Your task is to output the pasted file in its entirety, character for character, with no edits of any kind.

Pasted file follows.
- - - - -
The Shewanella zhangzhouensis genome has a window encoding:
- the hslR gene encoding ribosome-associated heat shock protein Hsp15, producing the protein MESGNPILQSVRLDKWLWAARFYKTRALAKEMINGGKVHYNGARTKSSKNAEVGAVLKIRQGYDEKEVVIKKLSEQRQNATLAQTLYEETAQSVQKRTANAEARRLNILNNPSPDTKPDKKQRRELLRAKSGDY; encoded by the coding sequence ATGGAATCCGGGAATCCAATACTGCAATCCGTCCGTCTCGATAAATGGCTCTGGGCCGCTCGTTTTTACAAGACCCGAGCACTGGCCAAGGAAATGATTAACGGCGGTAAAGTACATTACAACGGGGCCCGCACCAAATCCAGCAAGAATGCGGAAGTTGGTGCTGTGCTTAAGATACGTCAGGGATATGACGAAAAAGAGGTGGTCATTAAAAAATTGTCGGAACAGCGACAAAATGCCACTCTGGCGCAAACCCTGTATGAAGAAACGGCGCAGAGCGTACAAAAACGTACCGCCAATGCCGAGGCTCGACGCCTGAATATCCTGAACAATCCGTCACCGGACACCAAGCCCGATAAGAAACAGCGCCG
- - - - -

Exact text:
The Shewanella zhangzhouensis genome has a window encoding:
- the hslR gene encoding ribosome-associated heat shock protein Hsp15, producing the protein MESGNPILQSVRLDKWLWAARFYKTRALAKEMINGGKVHYNGARTKSSKNAEVGAVLKIRQGYDEKEVVIKKLSEQRQNATLAQTLYEETAQSVQKRTANAEARRLNILNNPSPDTKPDKKQRRELLRAKSGDY; encoded by the coding sequence ATGGAATCCGGGAATCCAATACTGCAATCCGTCCGTCTCGATAAATGGCTCTGGGCCGCTCGTTTTTACAAGACCCGAGCACTGGCCAAGGAAATGATTAACGGCGGTAAAGTACATTACAACGGGGCCCGCACCAAATCCAGCAAGAATGCGGAAGTTGGTGCTGTGCTTAAGATACGTCAGGGATATGACGAAAAAGAGGTGGTCATTAAAAAATTGTCGGAACAGCGACAAAATGCCACTCTGGCGCAAACCCTGTATGAAGAAACGGCGCAGAGCGTACAAAAACGTACCGCCAATGCCGAGGCTCGACGCCTGAATATCCTGAACAATCCGTCACCGGACACCAAGCCCGATAAGAAACAGCGCCG